Haven-like as the resort is, some of the chaotic elements of India refused to be contained by a well-organised schedule and a serene location. Ayurvedic massage is included for all participants, but within days the word has spread that this Ayurvedic experience is unlike what most had hoped for. Having experienced the long sweeping strokes and oily dousing of Ayurveda on a previous Indian visit, I’m quietly confident I’ll enjoy the experience regardless; but after 45 minutes spent gripping the side of the wooden table to avoid sliding off, and a momentary dose of blindness when the massage oil drips down my face into my eyes–enjoyable isn’t the thought that crosses my mind. But it’s here that the magic happens: I leave relaxed. How, I wonder is this possible?
India’s appeal is so far beyond compelling, it’s actually life-affirming.
It’s a question that travellers to India eventually ask themselves. There are times when a visit to the birthplace of yoga feels hard, or tiring, but beneath that are moments of such sheer joy that I know that I’ll soon be yearning for more.
Sue White is a Sydney-based freelance writer and long-time practitioner of hatha yoga. She stayed as a guest of Byron Yoga Centre.
Journey to Auroville
There couldn’t be a more appropriate yogic excursion than their trip to the self-sustaining spiritual community of Auroville, about 45 minutes away. “Around 2000 people live in Auroville,” explains yoga teacher and excursion guide Bettina Kahlert, as the bus bumps and honks its way to our desintation. “It’s not a religious place, and it’s not a tourist attraction. It’s an individual experience you need to have for yourself.”
Piling gratefully out of the bus, I’m ready for my own Auroville moment, which begins by simply appreciating the beauty of what this international community (mainly Westerners from 35-plus countries, with some Indians) has created. Since arriving in 1968, Aurovillians turned this once-arid land into a jungle of more than 2 million trees, amongst which hundreds of individual communities are tucked away.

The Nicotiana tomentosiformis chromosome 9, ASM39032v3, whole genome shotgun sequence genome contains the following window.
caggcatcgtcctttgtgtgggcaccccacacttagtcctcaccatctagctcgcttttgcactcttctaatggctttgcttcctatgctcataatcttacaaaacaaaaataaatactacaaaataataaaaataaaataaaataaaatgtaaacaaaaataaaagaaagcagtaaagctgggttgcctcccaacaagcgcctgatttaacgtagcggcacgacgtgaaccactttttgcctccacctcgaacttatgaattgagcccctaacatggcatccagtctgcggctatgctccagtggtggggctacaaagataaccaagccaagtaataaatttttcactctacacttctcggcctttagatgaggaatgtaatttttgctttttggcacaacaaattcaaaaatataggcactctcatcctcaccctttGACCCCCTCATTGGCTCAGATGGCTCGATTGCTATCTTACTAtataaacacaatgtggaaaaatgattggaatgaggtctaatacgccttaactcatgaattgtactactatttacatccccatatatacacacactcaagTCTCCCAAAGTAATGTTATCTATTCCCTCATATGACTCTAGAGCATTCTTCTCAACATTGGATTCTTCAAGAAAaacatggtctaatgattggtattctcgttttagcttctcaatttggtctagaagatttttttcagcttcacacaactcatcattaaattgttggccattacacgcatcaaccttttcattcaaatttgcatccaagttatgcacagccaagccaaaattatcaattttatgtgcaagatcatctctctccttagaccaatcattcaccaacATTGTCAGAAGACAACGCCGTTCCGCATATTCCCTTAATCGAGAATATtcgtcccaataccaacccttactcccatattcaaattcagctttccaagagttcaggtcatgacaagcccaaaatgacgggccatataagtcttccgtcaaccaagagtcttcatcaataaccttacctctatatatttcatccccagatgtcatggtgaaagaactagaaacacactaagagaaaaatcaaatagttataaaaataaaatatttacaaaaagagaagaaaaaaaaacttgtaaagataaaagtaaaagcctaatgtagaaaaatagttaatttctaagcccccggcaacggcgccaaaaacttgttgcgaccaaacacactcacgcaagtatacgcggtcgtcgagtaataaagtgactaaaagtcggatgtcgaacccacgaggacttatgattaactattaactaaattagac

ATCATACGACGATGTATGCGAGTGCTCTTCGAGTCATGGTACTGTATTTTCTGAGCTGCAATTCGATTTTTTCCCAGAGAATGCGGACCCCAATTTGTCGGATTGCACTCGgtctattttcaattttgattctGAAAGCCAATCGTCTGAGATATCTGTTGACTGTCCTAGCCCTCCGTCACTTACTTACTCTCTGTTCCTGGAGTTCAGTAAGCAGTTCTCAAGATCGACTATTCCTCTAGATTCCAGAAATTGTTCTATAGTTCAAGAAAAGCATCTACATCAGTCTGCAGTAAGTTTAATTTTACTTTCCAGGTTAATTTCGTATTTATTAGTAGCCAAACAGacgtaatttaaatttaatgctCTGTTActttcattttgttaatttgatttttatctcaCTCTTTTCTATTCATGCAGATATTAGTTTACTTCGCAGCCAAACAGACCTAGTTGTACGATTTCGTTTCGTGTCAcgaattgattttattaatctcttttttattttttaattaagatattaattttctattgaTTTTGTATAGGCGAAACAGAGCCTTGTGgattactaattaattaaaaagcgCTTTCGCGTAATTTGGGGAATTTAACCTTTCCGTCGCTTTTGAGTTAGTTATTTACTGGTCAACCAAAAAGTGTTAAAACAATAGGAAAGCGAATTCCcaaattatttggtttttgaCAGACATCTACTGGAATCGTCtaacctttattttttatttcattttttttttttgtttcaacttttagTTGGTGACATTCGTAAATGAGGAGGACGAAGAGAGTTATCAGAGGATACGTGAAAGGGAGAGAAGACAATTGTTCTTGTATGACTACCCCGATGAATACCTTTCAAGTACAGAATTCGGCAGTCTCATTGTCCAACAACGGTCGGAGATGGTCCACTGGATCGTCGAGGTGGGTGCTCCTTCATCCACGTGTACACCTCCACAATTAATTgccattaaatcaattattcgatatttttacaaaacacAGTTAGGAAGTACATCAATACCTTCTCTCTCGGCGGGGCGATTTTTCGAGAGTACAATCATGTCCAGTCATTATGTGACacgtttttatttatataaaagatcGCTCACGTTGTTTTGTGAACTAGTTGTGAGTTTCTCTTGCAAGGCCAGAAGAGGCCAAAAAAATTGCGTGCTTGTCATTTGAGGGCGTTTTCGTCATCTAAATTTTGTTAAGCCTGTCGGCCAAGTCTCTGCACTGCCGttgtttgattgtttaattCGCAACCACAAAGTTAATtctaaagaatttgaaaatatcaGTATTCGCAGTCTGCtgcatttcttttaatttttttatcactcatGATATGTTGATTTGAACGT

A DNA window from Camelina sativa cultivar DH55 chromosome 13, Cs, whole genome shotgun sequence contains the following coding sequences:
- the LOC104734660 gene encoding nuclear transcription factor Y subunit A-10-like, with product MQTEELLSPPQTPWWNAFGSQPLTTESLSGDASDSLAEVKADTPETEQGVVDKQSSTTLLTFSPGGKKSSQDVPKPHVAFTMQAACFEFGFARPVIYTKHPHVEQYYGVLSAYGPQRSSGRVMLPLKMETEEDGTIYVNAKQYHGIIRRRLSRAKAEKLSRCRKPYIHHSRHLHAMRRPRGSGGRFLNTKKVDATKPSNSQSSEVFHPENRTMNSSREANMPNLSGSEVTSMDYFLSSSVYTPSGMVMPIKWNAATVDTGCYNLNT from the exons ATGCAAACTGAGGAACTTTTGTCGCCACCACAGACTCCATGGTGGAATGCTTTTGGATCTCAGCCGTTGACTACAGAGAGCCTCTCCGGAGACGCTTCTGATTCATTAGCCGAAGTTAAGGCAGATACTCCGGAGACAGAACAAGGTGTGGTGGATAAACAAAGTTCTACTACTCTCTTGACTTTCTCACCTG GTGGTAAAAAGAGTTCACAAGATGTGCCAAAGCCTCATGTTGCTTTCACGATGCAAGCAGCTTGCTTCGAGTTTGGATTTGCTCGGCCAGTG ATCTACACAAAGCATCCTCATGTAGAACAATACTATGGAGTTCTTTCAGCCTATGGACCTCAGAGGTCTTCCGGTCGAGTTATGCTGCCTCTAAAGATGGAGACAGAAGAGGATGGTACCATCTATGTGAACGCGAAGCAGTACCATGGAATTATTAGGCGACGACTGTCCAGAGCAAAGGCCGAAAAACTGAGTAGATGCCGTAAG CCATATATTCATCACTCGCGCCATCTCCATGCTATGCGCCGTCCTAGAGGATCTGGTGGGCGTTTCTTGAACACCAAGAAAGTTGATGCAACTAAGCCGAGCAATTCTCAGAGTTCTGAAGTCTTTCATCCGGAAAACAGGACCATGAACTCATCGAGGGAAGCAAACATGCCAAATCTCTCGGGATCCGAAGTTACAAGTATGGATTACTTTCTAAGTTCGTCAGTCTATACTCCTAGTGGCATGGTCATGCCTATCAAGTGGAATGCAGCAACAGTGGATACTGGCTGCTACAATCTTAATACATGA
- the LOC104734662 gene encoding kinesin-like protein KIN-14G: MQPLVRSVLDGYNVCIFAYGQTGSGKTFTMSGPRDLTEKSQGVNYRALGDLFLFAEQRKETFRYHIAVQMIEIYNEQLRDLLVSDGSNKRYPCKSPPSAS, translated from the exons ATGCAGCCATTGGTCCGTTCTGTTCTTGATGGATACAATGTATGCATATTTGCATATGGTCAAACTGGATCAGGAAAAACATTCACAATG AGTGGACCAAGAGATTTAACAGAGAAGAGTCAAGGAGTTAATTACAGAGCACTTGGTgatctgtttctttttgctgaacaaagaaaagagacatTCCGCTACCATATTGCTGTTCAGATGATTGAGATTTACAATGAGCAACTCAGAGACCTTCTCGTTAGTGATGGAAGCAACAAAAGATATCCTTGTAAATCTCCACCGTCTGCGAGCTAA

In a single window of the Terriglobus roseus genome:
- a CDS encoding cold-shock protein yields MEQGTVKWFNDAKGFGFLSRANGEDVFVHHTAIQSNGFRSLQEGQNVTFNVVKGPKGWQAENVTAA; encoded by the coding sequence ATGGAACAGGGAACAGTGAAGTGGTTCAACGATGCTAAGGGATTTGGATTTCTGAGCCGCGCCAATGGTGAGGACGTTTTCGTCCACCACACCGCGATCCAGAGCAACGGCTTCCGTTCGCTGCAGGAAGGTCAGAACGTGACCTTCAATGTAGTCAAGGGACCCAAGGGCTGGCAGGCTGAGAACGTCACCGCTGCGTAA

As first-time visitors, our experience is clearly controlled. A video viewing is mandatory if you want to see the pièce de résistance of the community–the Matrimandir (Temple Of The Mother). Kindly described as a giant sphere, but more accurately reminiscent of an enormous golden golf ball, the Matrimandir is the community’s heart, and a place for concentration and meditation.
But Auroville’s residents have figured out how to separate the gawkers from the spiritual seekers: the magic token that allows you access to the all-white interior of the Matrimandir is only available for use on a second visit. Instead, I busy myself with a spot of yogic shopping–after all, everything made in the numerous boutiques is from local communities, and mostly organic–given their strong environmental leanings. Coconut cake and chai from the excellent solar-powered café tops off my Auroville experience, and it turns out I’m not the only one relieved of many thousands of rupees after a spot of retail therapy.
Byron Yoga Centre runs 14-day India retreats annually. The next retreat is held on November 6-19, 2011. Prices start from $1850, including twin-share accommodation at Kailash Beach Hotel, up to four yoga classes a day and all meals. Teacher training and graduate retreat programs also available.
Pondicherry is a three-hour drive from Chennai. Return flights to Chennai from Australian cities can be snared for as low as $600 return if you keep an eye out for deals (visit www.airasia.com or www.planmytrip.co.in). Flight options from all capital cities are listed on Byron Yoga Centre’s website. Free airport transfers are available if you book the recommended group flights.